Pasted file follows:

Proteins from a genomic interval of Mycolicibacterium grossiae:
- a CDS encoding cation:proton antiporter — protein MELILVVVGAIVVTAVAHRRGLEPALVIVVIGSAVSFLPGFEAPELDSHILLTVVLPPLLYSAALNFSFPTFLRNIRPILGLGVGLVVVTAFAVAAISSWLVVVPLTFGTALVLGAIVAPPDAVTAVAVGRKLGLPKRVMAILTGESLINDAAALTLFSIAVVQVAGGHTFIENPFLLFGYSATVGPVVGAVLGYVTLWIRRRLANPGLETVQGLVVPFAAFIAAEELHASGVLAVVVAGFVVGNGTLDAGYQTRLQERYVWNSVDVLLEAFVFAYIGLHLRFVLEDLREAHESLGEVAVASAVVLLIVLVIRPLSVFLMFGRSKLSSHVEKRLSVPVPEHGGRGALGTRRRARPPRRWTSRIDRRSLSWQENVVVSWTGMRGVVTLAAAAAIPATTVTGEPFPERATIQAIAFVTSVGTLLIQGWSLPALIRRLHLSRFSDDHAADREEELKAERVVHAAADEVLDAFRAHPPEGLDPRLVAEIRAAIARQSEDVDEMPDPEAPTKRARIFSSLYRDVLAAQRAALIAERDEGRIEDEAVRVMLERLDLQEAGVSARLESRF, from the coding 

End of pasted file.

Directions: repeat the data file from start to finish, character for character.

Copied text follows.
Proteins from a genomic interval of Mycolicibacterium grossiae:
- a CDS encoding cation:proton antiporter — protein MELILVVVGAIVVTAVAHRRGLEPALVIVVIGSAVSFLPGFEAPELDSHILLTVVLPPLLYSAALNFSFPTFLRNIRPILGLGVGLVVVTAFAVAAISSWLVVVPLTFGTALVLGAIVAPPDAVTAVAVGRKLGLPKRVMAILTGESLINDAAALTLFSIAVVQVAGGHTFIENPFLLFGYSATVGPVVGAVLGYVTLWIRRRLANPGLETVQGLVVPFAAFIAAEELHASGVLAVVVAGFVVGNGTLDAGYQTRLQERYVWNSVDVLLEAFVFAYIGLHLRFVLEDLREAHESLGEVAVASAVVLLIVLVIRPLSVFLMFGRSKLSSHVEKRLSVPVPEHGGRGALGTRRRARPPRRWTSRIDRRSLSWQENVVVSWTGMRGVVTLAAAAAIPATTVTGEPFPERATIQAIAFVTSVGTLLIQGWSLPALIRRLHLSRFSDDHAADREEELKAERVVHAAADEVLDAFRAHPPEGLDPRLVAEIRAAIARQSEDVDEMPDPEAPTKRARIFSSLYRDVLAAQRAALIAERDEGRIEDEAVRVMLERLDLQEAGVSARLESRF, from the coding 